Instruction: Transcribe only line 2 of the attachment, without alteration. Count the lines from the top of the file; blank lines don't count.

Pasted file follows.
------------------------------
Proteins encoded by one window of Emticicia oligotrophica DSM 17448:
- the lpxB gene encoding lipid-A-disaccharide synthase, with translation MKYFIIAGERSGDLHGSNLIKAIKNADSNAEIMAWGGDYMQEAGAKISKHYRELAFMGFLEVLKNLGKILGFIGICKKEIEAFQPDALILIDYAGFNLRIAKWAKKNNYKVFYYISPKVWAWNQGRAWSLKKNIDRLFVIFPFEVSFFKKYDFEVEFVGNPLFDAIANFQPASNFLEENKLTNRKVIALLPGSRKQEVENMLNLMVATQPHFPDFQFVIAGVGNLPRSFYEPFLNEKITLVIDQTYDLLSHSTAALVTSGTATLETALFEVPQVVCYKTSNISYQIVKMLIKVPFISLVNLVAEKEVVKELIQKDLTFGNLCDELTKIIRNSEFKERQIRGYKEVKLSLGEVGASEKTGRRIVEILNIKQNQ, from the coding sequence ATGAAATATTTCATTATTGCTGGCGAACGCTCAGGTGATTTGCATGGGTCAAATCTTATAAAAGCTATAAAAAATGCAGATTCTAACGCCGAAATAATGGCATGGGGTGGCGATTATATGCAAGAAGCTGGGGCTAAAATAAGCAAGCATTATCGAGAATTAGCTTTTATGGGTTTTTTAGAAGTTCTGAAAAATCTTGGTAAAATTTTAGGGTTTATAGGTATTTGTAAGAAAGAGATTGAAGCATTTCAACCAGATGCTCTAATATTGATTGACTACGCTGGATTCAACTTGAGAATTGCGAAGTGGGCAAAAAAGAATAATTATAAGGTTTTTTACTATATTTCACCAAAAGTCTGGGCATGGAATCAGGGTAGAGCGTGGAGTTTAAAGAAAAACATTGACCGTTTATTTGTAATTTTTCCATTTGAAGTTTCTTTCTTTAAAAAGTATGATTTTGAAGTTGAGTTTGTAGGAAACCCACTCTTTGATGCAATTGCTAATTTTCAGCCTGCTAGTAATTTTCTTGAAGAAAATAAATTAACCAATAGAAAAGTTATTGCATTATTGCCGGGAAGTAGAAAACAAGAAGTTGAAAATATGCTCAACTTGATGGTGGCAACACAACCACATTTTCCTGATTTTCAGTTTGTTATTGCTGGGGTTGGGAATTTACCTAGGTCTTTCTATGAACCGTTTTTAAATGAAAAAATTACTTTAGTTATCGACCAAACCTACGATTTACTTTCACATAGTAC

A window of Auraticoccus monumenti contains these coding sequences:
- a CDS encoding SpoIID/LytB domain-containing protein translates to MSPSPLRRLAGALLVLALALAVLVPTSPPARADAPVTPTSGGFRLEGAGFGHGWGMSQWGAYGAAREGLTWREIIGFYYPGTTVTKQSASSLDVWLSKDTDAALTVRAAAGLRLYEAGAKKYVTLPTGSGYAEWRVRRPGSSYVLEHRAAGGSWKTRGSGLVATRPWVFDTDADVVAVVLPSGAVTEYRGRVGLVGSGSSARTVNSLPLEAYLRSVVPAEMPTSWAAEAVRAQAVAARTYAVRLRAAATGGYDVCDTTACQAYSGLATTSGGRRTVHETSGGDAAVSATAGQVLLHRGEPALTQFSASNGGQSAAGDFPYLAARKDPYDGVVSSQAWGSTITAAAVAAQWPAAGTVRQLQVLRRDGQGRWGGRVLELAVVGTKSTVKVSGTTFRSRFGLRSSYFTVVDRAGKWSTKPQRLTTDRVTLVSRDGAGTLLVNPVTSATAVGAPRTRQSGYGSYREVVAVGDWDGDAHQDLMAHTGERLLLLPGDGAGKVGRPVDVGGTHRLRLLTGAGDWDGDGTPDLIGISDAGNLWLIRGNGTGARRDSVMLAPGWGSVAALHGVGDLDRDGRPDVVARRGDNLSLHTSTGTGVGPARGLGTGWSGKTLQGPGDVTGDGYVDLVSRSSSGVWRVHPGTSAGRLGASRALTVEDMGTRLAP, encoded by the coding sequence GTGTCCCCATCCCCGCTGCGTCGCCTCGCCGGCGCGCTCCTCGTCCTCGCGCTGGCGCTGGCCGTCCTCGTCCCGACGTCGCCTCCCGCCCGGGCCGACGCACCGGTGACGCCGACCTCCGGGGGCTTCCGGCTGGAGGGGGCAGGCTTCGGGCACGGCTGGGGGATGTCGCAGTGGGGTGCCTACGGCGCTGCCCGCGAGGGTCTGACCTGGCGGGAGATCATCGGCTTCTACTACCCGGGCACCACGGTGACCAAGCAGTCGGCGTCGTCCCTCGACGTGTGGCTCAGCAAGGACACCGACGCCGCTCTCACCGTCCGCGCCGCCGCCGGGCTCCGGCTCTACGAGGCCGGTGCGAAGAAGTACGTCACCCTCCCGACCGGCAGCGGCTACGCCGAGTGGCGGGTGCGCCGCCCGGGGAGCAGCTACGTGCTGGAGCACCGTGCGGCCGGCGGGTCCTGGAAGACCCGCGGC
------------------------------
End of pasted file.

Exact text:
- the lpxB gene encoding lipid-A-disaccharide synthase, with translation MKYFIIAGERSGDLHGSNLIKAIKNADSNAEIMAWGGDYMQEAGAKISKHYRELAFMGFLEVLKNLGKILGFIGICKKEIEAFQPDALILIDYAGFNLRIAKWAKKNNYKVFYYISPKVWAWNQGRAWSLKKNIDRLFVIFPFEVSFFKKYDFEVEFVGNPLFDAIANFQPASNFLEENKLTNRKVIALLPGSRKQEVENMLNLMVATQPHFPDFQFVIAGVGNLPRSFYEPFLNEKITLVIDQTYDLLSHSTAALVTSGTATLETALFEVPQVVCYKTSNISYQIVKMLIKVPFISLVNLVAEKEVVKELIQKDLTFGNLCDELTKIIRNSEFKERQIRGYKEVKLSLGEVGASEKTGRRIVEILNIKQNQ, from the coding sequence ATGAAATATTTCATTATTGCTGGCGAACGCTCAGGTGATTTGCATGGGTCAAATCTTATAAAAGCTATAAAAAATGCAGATTCTAACGCCGAAATAATGGCATGGGGTGGCGATTATATGCAAGAAGCTGGGGCTAAAATAAGCAAGCATTATCGAGAATTAGCTTTTATGGGTTTTTTAGAAGTTCTGAAAAATCTTGGTAAAATTTTAGGGTTTATAGGTATTTGTAAGAAAGAGATTGAAGCATTTCAACCAGATGCTCTAATATTGATTGACTACGCTGGATTCAACTTGAGAATTGCGAAGTGGGCAAAAAAGAATAATTATAAGGTTTTTTACTATATTTCACCAAAAGTCTGGGCATGGAATCAGGGTAGAGCGTGGAGTTTAAAGAAAAACATTGACCGTTTATTTGTAATTTTTCCATTTGAAGTTTCTTTCTTTAAAAAGTATGATTTTGAAGTTGAGTTTGTAGGAAACCCACTCTTTGATGCAATTGCTAATTTTCAGCCTGCTAGTAATTTTCTTGAAGAAAATAAATTAACCAATAGAAAAGTTATTGCATTATTGCCGGGAAGTAGAAAACAAGAAGTTGAAAATATGCTCAACTTGATGGTGGCAACACAACCACATTTTCCTGATTTTCAGTTTGTTATTGCTGGGGTTGGGAATTTACCTAGGTCTTTCTATGAACCGTTTTTAAATGAAAAAATTACTTTAGTTATCGACCAAACCTACGATTTACTTTCACATAGTAC